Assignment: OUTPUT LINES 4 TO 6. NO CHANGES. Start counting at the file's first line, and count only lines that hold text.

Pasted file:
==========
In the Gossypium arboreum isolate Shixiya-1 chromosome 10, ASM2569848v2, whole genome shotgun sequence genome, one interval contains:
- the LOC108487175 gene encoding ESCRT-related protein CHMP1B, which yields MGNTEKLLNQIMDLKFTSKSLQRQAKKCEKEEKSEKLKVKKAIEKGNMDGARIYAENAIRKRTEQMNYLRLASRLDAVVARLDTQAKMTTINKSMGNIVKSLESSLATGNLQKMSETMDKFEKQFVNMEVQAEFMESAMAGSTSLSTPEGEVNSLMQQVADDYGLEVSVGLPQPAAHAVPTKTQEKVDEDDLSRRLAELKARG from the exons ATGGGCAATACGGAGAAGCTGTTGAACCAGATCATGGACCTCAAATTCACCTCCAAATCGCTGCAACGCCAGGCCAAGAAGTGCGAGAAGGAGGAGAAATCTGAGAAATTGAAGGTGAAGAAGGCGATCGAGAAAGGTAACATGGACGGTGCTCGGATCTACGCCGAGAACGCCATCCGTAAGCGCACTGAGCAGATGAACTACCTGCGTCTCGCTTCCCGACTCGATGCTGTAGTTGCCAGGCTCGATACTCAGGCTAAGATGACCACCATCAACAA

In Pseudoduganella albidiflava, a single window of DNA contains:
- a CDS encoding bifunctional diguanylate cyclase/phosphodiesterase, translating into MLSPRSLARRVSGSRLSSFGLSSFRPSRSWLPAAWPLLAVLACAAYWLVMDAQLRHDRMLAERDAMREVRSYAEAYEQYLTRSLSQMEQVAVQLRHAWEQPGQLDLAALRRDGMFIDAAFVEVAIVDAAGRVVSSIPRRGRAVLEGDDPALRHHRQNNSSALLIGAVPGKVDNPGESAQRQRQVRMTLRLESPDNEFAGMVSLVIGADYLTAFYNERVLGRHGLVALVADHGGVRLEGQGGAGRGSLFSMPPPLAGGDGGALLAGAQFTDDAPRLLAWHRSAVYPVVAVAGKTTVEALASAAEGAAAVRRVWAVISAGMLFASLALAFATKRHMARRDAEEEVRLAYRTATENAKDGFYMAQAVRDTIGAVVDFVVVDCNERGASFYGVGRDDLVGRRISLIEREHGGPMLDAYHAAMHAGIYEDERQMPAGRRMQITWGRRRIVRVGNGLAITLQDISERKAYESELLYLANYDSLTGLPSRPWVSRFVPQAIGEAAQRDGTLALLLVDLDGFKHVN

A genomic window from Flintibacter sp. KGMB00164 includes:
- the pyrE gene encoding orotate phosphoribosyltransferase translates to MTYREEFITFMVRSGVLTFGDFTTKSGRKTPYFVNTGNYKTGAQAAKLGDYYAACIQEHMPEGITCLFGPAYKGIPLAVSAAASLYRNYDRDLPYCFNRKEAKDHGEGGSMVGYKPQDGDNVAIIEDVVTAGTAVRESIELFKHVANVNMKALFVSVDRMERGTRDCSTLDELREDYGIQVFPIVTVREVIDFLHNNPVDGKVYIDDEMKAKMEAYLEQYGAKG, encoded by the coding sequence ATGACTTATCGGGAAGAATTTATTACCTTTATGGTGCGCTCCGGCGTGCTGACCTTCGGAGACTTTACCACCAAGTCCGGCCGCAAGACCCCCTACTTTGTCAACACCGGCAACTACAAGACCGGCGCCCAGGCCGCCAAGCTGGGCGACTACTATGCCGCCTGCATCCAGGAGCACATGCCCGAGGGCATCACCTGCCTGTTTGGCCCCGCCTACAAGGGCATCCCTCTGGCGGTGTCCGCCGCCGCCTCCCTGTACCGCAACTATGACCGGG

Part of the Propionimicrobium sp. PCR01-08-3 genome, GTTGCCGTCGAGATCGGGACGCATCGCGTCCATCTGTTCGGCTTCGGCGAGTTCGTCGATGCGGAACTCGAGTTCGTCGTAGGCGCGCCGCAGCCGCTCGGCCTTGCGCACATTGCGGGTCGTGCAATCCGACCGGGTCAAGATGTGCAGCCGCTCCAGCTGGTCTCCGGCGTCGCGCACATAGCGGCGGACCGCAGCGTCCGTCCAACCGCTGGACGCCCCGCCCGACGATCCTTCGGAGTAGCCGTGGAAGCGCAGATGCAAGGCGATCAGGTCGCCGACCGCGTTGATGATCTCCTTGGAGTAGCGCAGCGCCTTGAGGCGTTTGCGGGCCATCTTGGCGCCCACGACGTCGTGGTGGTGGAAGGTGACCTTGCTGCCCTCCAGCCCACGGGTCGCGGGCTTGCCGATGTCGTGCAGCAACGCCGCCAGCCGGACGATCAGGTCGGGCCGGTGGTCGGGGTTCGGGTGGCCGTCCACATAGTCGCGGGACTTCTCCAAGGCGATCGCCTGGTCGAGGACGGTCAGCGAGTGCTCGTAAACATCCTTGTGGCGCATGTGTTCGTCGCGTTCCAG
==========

- a CDS encoding bifunctional diguanylate cyclase/phosphodiesterase, translating into MLSPRSLARRVSGSRLSSFGLSSFRPSRSWLPAAWPLLAVLACAAYWLVMDAQLRHDRMLAERDAMREVRSYAEAYEQYLTRSLSQMEQVAVQLRHAWEQPGQLDLAALRRDGMFIDAAFVEVAIVDAAGRVVSSIPRRGRAVLEGDDPALRHHRQNNSSALLIGAVPGKVDNPGESAQRQRQVRMTLRLESPDNEFAGMVSLVIGADYLTAFYNERVLGRHGLVALVADHGGVRLEGQGGAGRGSLFSMPPPLAGGDGGALLAGAQFTDDAPRLLAWHRSAVYPVVAVAGKTTVEALASAAEGAAAVRRVWAVISAGMLFASLALAFATKRHMARRDAEEEVRLAYRTATENAKDGFYMAQAVRDTIGAVVDFVVVDCNERGASFYGVGRDDLVGRRISLIEREHGGPMLDAYHAAMHAGIYEDERQMPAGRRMQITWGRRRIVRVGNGLAITLQDISERKAYESELLYLANYDSLTGLPSRPWVSRFVPQAIGEAAQRDGTLALLLVDLDGFKHVN

A genomic window from Flintibacter sp. KGMB00164 includes:
- the pyrE gene encoding orotate phosphoribosyltransferase translates to MTYREEFITFMVRSGVLTFGDFTTKSGRKTPYFVNTGNYKTGAQAAKLGDYYAACIQEHMPEGITCLFGPAYKGIPLAVSAAASLYRNYDRDLPYCFNRKEAKDHGEGGSMVGYKPQDGDNVAIIEDVVTAGTAVRESIELFKHVANVNMKALFVSVDRMERGTRDCSTLDELREDYGIQVFPIVTVREVIDFLHNNPVDGKVYIDDEMKAKMEAYLEQYGAKG, encoded by the coding sequence ATGACTTATCGGGAAGAATTTATTACCTTTATGGTGCGCTCCGGCGTGCTGACCTTCGGAGACTTTACCACCAAGTCCGGCCGCAAGACCCCCTACTTTGTCAACACCGGCAACTACAAGACCGGCGCCCAGGCCGCCAAGCTGGGCGACTACTATGCCGCCTGCATCCAGGAGCACATGCCCGAGGGCATCACCTGCCTGTTTGGCCCCGCCTACAAGGGCATCCCTCTGGCGGTGTCCGCCGCCGCCTCCCTGTACCGCAACTATGACCGGG